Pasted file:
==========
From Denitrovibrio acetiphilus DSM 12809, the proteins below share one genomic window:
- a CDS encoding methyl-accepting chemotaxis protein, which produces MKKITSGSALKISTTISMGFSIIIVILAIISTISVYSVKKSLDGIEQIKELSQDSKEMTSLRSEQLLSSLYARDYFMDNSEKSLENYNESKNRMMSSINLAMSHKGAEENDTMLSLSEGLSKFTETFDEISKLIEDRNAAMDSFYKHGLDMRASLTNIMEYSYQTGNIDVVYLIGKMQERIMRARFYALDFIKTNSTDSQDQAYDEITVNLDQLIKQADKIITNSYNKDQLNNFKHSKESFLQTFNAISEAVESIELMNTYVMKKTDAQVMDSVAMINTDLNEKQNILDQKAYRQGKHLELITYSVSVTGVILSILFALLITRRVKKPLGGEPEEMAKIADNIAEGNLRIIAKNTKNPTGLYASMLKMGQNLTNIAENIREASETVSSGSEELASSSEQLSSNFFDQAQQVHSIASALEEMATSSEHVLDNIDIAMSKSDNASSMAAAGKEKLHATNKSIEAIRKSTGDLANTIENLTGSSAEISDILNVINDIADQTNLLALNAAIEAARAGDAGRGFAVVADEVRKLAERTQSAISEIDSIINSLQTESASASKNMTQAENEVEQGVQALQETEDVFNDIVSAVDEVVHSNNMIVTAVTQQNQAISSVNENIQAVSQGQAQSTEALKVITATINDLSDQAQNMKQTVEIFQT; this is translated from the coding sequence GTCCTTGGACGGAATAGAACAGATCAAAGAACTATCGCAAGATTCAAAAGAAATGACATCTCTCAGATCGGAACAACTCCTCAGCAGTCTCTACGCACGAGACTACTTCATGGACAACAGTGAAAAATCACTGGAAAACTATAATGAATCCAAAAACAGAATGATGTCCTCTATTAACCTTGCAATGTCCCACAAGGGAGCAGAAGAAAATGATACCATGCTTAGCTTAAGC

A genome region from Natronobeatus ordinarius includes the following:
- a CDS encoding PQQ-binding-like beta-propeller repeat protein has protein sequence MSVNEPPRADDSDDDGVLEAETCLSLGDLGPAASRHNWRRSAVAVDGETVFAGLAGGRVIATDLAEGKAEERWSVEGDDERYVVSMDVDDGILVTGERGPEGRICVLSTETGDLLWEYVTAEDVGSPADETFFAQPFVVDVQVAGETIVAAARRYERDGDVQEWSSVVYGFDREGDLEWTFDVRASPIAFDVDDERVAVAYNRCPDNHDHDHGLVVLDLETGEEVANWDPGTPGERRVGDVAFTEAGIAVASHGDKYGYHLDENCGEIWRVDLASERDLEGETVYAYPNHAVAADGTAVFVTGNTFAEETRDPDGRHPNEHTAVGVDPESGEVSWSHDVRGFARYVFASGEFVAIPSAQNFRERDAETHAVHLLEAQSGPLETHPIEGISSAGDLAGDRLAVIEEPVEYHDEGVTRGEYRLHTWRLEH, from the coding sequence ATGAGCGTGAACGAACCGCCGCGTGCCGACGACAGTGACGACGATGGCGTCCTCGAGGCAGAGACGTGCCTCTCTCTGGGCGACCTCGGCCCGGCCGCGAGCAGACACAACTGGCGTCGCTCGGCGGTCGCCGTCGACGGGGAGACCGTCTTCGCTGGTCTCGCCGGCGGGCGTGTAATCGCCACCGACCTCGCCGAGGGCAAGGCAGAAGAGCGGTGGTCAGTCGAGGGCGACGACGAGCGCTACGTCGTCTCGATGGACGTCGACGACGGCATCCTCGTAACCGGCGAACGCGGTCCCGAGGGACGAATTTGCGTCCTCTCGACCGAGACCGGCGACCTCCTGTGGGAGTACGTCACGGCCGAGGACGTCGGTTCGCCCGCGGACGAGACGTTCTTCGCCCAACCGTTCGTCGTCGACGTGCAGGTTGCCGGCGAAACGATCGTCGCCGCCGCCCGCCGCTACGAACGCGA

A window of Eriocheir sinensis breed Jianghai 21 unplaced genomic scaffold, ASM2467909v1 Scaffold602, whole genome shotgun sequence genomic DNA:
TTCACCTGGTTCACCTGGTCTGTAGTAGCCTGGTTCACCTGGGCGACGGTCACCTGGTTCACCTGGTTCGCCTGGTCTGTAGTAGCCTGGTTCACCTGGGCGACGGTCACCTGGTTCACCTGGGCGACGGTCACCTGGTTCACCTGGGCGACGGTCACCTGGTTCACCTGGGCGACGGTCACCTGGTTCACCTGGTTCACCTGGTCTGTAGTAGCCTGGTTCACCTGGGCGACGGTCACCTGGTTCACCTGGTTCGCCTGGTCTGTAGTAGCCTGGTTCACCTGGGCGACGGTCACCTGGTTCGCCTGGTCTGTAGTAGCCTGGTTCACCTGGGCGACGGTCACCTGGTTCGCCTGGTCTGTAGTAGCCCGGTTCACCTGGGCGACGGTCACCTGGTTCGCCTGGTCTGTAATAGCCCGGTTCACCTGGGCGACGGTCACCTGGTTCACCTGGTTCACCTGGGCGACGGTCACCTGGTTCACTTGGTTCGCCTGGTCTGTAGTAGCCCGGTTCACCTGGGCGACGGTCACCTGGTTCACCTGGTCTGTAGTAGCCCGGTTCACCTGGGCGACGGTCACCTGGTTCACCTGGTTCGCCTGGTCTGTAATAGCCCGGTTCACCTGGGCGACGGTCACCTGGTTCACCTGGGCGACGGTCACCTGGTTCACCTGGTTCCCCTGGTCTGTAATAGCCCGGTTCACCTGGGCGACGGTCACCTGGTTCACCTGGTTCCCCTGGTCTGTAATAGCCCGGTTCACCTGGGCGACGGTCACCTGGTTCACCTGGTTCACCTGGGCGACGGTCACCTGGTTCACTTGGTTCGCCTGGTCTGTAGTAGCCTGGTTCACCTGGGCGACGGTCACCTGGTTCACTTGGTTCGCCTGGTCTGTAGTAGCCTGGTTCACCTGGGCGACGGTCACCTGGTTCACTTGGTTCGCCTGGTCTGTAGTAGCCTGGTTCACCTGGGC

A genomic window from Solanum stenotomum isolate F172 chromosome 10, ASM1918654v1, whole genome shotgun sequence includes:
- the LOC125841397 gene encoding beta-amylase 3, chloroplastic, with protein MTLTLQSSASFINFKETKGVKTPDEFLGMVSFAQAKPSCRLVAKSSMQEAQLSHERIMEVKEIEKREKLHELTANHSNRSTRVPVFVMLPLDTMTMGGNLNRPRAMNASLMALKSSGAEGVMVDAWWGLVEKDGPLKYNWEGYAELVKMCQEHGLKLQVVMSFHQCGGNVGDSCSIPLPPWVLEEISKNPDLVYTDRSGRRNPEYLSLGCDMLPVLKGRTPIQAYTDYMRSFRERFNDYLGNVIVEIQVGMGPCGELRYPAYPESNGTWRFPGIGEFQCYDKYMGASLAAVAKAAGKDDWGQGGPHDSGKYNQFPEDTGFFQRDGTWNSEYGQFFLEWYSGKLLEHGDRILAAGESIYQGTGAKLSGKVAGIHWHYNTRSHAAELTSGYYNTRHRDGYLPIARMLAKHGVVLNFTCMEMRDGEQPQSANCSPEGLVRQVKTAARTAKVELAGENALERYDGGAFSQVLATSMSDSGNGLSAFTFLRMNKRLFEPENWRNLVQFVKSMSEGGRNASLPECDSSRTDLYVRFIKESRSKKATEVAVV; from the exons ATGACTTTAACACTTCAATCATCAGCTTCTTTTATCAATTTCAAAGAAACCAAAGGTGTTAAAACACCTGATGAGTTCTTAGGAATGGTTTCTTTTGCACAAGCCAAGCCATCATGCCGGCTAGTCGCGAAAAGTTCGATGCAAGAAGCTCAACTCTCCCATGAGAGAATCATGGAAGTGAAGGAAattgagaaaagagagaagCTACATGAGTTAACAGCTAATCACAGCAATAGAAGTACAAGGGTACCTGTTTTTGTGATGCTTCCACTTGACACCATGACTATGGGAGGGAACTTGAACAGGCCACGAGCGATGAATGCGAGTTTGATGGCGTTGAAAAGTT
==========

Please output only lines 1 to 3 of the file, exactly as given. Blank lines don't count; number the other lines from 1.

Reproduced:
From Denitrovibrio acetiphilus DSM 12809, the proteins below share one genomic window:
- a CDS encoding methyl-accepting chemotaxis protein, which produces MKKITSGSALKISTTISMGFSIIIVILAIISTISVYSVKKSLDGIEQIKELSQDSKEMTSLRSEQLLSSLYARDYFMDNSEKSLENYNESKNRMMSSINLAMSHKGAEENDTMLSLSEGLSKFTETFDEISKLIEDRNAAMDSFYKHGLDMRASLTNIMEYSYQTGNIDVVYLIGKMQERIMRARFYALDFIKTNSTDSQDQAYDEITVNLDQLIKQADKIITNSYNKDQLNNFKHSKESFLQTFNAISEAVESIELMNTYVMKKTDAQVMDSVAMINTDLNEKQNILDQKAYRQGKHLELITYSVSVTGVILSILFALLITRRVKKPLGGEPEEMAKIADNIAEGNLRIIAKNTKNPTGLYASMLKMGQNLTNIAENIREASETVSSGSEELASSSEQLSSNFFDQAQQVHSIASALEEMATSSEHVLDNIDIAMSKSDNASSMAAAGKEKLHATNKSIEAIRKSTGDLANTIENLTGSSAEISDILNVINDIADQTNLLALNAAIEAARAGDAGRGFAVVADEVRKLAERTQSAISEIDSIINSLQTESASASKNMTQAENEVEQGVQALQETEDVFNDIVSAVDEVVHSNNMIVTAVTQQNQAISSVNENIQAVSQGQAQSTEALKVITATINDLSDQAQNMKQTVEIFQT; this is translated from the coding sequence GTCCTTGGACGGAATAGAACAGATCAAAGAACTATCGCAAGATTCAAAAGAAATGACATCTCTCAGATCGGAACAACTCCTCAGCAGTCTCTACGCACGAGACTACTTCATGGACAACAGTGAAAAATCACTGGAAAACTATAATGAATCCAAAAACAGAATGATGTCCTCTATTAACCTTGCAATGTCCCACAAGGGAGCAGAAGAAAATGATACCATGCTTAGCTTAAGC

A genome region from Natronobeatus ordinarius includes the following: